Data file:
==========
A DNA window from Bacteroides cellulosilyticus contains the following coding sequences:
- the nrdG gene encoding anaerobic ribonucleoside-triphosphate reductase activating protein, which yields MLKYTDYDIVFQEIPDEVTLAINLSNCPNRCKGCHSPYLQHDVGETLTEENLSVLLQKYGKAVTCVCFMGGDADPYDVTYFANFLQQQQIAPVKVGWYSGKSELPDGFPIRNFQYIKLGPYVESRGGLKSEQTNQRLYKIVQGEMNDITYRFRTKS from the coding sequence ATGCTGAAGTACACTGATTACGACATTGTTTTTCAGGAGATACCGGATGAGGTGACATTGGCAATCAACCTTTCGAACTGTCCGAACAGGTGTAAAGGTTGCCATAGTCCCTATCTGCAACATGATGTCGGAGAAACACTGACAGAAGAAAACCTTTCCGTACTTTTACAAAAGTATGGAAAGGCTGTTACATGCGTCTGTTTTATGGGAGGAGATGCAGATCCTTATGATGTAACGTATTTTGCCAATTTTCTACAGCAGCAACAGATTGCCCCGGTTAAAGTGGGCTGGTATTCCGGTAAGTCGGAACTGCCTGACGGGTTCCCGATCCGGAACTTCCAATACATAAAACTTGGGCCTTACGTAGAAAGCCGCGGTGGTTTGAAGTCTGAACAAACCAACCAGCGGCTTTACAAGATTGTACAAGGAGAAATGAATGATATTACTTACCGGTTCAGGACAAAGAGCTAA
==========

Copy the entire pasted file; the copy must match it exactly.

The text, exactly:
A DNA window from Bacteroides cellulosilyticus contains the following coding sequences:
- the nrdG gene encoding anaerobic ribonucleoside-triphosphate reductase activating protein, which yields MLKYTDYDIVFQEIPDEVTLAINLSNCPNRCKGCHSPYLQHDVGETLTEENLSVLLQKYGKAVTCVCFMGGDADPYDVTYFANFLQQQQIAPVKVGWYSGKSELPDGFPIRNFQYIKLGPYVESRGGLKSEQTNQRLYKIVQGEMNDITYRFRTKS from the coding sequence ATGCTGAAGTACACTGATTACGACATTGTTTTTCAGGAGATACCGGATGAGGTGACATTGGCAATCAACCTTTCGAACTGTCCGAACAGGTGTAAAGGTTGCCATAGTCCCTATCTGCAACATGATGTCGGAGAAACACTGACAGAAGAAAACCTTTCCGTACTTTTACAAAAGTATGGAAAGGCTGTTACATGCGTCTGTTTTATGGGAGGAGATGCAGATCCTTATGATGTAACGTATTTTGCCAATTTTCTACAGCAGCAACAGATTGCCCCGGTTAAAGTGGGCTGGTATTCCGGTAAGTCGGAACTGCCTGACGGGTTCCCGATCCGGAACTTCCAATACATAAAACTTGGGCCTTACGTAGAAAGCCGCGGTGGTTTGAAGTCTGAACAAACCAACCAGCGGCTTTACAAGATTGTACAAGGAGAAATGAATGATATTACTTACCGGTTCAGGACAAAGAGCTAA